Some Workers Prefer Going to the Office

Workplace flexibility is a pretty big deal these days. But, a new shows that most workers in the U.S. would rather go the office.

Indeed, the survey, conducted by Randstad North America, a wholly owned subsidiary of Randstad Holding nv, a global provider of flexible work and Human Resources services, suggests workers have mixed feelings about flexibility.

Although 82% of U.S. workers surveyed say the ability to work from anywhere at any time allows them to maintain a healthy work/life balance, more than half (62%) still prefer to work in the office—and the number is even higher among young workers. Sixty-five percent of those aged 18 to 24 say they prefer working in a traditional office environment, challenging the widespread perception that Millennial and Gen Z workers tend to prefer digital interactions over personal ones.

Employer Support

Although flexible and remote work arrangements are top priorities for employees, this is not necessarily the case for employers, who often don’t offer any or provide enough tools to fully support them.

According to the Randstad survey:

  • Sixty-six percent of workers say they like the option of occasionally working from home or another location, but aren’t able to do so.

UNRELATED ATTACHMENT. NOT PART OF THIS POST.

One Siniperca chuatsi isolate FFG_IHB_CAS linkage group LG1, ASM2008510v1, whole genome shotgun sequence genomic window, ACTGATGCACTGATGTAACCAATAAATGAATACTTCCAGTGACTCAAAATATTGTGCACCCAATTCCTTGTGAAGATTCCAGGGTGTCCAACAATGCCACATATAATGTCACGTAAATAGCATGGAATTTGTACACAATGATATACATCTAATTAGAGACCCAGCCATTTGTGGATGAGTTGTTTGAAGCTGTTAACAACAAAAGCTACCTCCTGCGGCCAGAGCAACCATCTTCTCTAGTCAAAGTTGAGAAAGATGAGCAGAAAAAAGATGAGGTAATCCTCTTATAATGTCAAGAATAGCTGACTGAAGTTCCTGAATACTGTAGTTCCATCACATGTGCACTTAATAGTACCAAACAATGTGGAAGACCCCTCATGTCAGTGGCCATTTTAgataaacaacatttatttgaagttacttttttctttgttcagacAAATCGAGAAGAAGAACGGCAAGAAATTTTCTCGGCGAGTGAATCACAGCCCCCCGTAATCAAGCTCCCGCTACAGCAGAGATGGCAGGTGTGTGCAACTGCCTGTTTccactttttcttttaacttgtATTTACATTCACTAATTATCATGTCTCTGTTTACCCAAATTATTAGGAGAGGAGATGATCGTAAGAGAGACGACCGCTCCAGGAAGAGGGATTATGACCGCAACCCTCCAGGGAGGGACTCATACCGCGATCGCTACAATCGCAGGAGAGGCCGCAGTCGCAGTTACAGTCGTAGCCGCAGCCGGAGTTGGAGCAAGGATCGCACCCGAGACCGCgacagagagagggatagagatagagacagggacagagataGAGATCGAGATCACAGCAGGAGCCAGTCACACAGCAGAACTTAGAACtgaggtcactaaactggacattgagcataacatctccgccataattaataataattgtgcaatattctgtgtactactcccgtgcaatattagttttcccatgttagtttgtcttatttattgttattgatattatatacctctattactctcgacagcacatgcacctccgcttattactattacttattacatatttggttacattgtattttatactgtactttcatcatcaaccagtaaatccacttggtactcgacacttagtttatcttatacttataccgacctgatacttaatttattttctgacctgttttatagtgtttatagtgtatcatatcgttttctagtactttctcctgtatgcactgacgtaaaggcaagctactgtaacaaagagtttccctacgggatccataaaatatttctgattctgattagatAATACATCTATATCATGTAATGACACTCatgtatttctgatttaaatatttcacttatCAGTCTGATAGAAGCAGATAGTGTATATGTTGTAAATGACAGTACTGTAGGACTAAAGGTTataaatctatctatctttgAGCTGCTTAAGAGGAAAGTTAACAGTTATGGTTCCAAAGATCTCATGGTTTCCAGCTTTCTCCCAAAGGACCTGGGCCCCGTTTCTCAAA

• Thirty-six percent of respondents report their workplaces support working from home any time and anywhere they want.
  • Approximately one-third (35%) of employees disagree that their employers provide the necessary technical equipment to enable them to work from home.
  • Thirty percent of workers say they regularly have online or virtual team meetings via video conferencing.

Remote Work and Engagement

Employers should take note of another survey finding: Remote work arrangements drive engagement.
According to the Randstad survey:

  • Sixty-six percent of workers say they prefer to occasionally work from home or another location.
  • Eighty percent of workers say they like agile work (defined in the study as the ability to work from anywhere, anytime) because it increases their productivity, creativity, and job satisfaction.
  • More than half of all respondents (61%) don’t believe this type of work interferes with their personal lives, or their ability to disconnect from work.

“The takeaway for employers: Workers appreciate having the option to work when and where they want, but also value interacting with colleagues face to face in the workplace,” said Jim Link, CHRO at Randstad North America. “Employers who strike the right balance—making flexible work arrangements as accessible as possible through technology while also cultivating a thriving office culture—will succeed in attracting and retaining top talent.”

The post Some Workers Prefer Going to the Office appeared first on HR Daily Advisor.

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